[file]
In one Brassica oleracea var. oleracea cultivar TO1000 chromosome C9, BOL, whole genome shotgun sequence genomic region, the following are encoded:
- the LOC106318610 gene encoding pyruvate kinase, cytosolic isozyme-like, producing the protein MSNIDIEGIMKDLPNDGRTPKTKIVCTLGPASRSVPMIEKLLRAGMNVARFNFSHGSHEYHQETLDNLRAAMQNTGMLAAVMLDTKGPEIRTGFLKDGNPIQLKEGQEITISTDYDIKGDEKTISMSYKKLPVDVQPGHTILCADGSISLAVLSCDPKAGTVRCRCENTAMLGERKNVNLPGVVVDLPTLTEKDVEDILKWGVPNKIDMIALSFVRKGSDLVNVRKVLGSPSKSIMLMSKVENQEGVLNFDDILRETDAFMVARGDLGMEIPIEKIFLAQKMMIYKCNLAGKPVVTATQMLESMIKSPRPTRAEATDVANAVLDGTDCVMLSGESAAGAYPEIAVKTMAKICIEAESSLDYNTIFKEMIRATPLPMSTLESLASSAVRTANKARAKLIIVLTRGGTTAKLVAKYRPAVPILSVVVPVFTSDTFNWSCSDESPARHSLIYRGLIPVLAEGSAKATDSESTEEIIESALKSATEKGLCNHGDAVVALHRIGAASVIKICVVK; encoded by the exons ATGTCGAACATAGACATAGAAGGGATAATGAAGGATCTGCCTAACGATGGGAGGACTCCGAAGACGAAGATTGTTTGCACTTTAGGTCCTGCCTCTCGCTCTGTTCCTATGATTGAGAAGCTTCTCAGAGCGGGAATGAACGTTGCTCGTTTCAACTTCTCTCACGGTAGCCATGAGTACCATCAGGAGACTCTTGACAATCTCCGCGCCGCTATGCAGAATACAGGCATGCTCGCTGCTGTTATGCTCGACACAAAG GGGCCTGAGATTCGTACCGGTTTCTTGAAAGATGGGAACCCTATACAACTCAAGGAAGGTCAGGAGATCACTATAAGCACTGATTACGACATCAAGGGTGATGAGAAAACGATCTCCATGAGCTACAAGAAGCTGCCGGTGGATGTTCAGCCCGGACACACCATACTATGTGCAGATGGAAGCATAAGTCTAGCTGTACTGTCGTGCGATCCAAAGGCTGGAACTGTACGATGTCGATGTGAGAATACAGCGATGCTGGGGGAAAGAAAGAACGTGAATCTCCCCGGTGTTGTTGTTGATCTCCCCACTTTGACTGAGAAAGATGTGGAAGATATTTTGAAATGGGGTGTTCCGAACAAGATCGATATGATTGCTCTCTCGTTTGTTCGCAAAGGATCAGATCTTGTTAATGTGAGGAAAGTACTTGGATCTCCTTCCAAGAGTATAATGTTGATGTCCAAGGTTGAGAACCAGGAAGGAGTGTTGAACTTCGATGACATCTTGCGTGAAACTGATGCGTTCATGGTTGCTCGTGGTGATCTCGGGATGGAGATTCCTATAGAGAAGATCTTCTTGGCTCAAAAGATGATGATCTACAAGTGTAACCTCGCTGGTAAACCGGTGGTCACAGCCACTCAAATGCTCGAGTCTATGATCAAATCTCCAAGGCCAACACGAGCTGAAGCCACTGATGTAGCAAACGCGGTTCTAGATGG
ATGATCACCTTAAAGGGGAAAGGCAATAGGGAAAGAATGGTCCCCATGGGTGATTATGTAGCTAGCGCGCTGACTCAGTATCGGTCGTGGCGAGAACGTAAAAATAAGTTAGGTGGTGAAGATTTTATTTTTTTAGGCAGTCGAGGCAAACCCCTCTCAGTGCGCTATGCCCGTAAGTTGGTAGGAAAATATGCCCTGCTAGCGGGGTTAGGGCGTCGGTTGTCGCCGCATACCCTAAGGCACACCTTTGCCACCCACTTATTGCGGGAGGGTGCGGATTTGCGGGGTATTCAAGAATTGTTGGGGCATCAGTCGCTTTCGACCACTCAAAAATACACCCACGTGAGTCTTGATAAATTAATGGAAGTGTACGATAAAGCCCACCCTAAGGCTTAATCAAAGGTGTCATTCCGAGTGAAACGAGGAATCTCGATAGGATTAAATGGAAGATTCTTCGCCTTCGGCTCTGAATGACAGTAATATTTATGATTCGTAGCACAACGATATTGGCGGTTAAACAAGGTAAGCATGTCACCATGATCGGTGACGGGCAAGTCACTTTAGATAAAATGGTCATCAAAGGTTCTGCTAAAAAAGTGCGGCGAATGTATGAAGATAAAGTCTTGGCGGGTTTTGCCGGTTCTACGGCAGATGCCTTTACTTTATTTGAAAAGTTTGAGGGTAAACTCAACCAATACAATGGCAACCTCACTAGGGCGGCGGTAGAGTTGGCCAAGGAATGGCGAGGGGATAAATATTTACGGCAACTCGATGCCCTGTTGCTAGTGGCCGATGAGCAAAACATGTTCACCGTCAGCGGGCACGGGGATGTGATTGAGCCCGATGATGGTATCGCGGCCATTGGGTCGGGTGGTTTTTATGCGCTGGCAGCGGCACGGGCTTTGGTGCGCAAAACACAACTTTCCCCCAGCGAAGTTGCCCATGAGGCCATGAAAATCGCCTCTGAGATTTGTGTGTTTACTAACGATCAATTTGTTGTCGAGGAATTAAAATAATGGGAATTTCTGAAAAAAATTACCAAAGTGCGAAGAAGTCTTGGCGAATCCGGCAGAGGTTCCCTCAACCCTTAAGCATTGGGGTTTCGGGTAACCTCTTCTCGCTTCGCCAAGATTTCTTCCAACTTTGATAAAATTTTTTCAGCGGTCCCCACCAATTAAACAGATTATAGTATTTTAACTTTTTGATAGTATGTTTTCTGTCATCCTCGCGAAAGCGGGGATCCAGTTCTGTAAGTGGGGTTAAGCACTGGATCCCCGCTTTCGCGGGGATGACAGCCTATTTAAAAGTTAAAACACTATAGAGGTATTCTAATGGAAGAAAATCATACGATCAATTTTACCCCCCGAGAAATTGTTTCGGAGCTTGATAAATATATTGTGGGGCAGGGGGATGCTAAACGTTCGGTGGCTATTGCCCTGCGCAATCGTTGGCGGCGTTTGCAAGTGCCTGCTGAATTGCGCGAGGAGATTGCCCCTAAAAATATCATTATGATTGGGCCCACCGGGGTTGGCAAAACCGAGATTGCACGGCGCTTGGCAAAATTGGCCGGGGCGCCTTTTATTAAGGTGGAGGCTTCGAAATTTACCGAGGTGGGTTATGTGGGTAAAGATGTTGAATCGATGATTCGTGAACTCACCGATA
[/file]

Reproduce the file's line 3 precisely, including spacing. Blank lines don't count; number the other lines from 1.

ATGATCACCTTAAAGGGGAAAGGCAATAGGGAAAGAATGGTCCCCATGGGTGATTATGTAGCTAGCGCGCTGACTCAGTATCGGTCGTGGCGAGAACGTAAAAATAAGTTAGGTGGTGAAGATTTTATTTTTTTAGGCAGTCGAGGCAAACCCCTCTCAGTGCGCTATGCCCGTAAGTTGGTAGGAAAATATGCCCTGCTAGCGGGGTTAGGGCGTCGGTTGTCGCCGCATACCCTAAGGCACACCTTTGCCACCCACTTATTGCGGGAGGGTGCGGATTTGCGGGGTATTCAAGAATTGTTGGGGCATCAGTCGCTTTCGACCACTCAAAAATACACCCACGTGAGTCTTGATAAATTAATGGAAGTGTACGATAAAGCCCACCCTAAGGCTTAATCAAAGGTGTCATTCCGAGTGAAACGAGGAATCTCGATAGGATTAAATGGAAGATTCTTCGCCTTCGGCTCTGAATGACAGTAATATTTATGATTCGTAGCACAACGATATTGGCGGTTAAACAAGGTAAGCATGTCACCATGATCGGTGACGGGCAAGTCACTTTAGATAAAATGGTCATCAAAGGTTCTGCTAAAAAAGTGCGGCGAATGTATGAAGATAAAGTCTTGGCGGGTTTTGCCGGTTCTACGGCAGATGCCTTTACTTTATTTGAAAAGTTTGAGGGTAAACTCAACCAATACAATGGCAACCTCACTAGGGCGGCGGTAGAGTTGGCCAAGGAATGGCGAGGGGATAAATATTTACGGCAACTCGATGCCCTGTTGCTAGTGGCCGATGAGCAAAACATGTTCACCGTCAGCGGGCACGGGGATGTGATTGAGCCCGATGATGGTATCGCGGCCATTGGGTCGGGTGGTTTTTATGCGCTGGCAGCGGCACGGGCTTTGGTGCGCAAAACACAACTTTCCCCCAGCGAAGTTGCCCATGAGGCCATGAAAATCGCCTCTGAGATTTGTGTGTTTACTAACGATCAATTTGTTGTCGAGGAATTAAAATAATGGGAATTTCTGAAAAAAATTACCAAAGTGCGAAGAAGTCTTGGCGAATCCGGCAGAGGTTCCCTCAACCCTTAAGCATTGGGGTTTCGGGTAACCTCTTCTCGCTTCGCCAAGATTTCTTCCAACTTTGATAAAATTTTTTCAGCGGTCCCCACCAATTAAACAGATTATAGTATTTTAACTTTTTGATAGTATGTTTTCTGTCATCCTCGCGAAAGCGGGGATCCAGTTCTGTAAGTGGGGTTAAGCACTGGATCCCCGCTTTCGCGGGGATGACAGCCTATTTAAAAGTTAAAACACTATAGAGGTATTCTAATGGAAGAAAATCATACGATCAATTTTACCCCCCGAGAAATTGTTTCGGAGCTTGATAAATATATTGTGGGGCAGGGGGATGCTAAACGTTCGGTGGCTATTGCCCTGCGCAATCGTTGGCGGCGTTTGCAAGTGCCTGCTGAATTGCGCGAGGAGATTGCCCCTAAAAATATCATTATGATTGGGCCCACCGGGGTTGGCAAAACCGAGATTGCACGGCGCTTGGCAAAATTGGCCGGGGCGCCTTTTATTAAGGTGGAGGCTTCGAAATTTACCGAGGTGGGTTATGTGGGTAAAGATGTTGAATCGATGATTCGTGAACTCACCGATA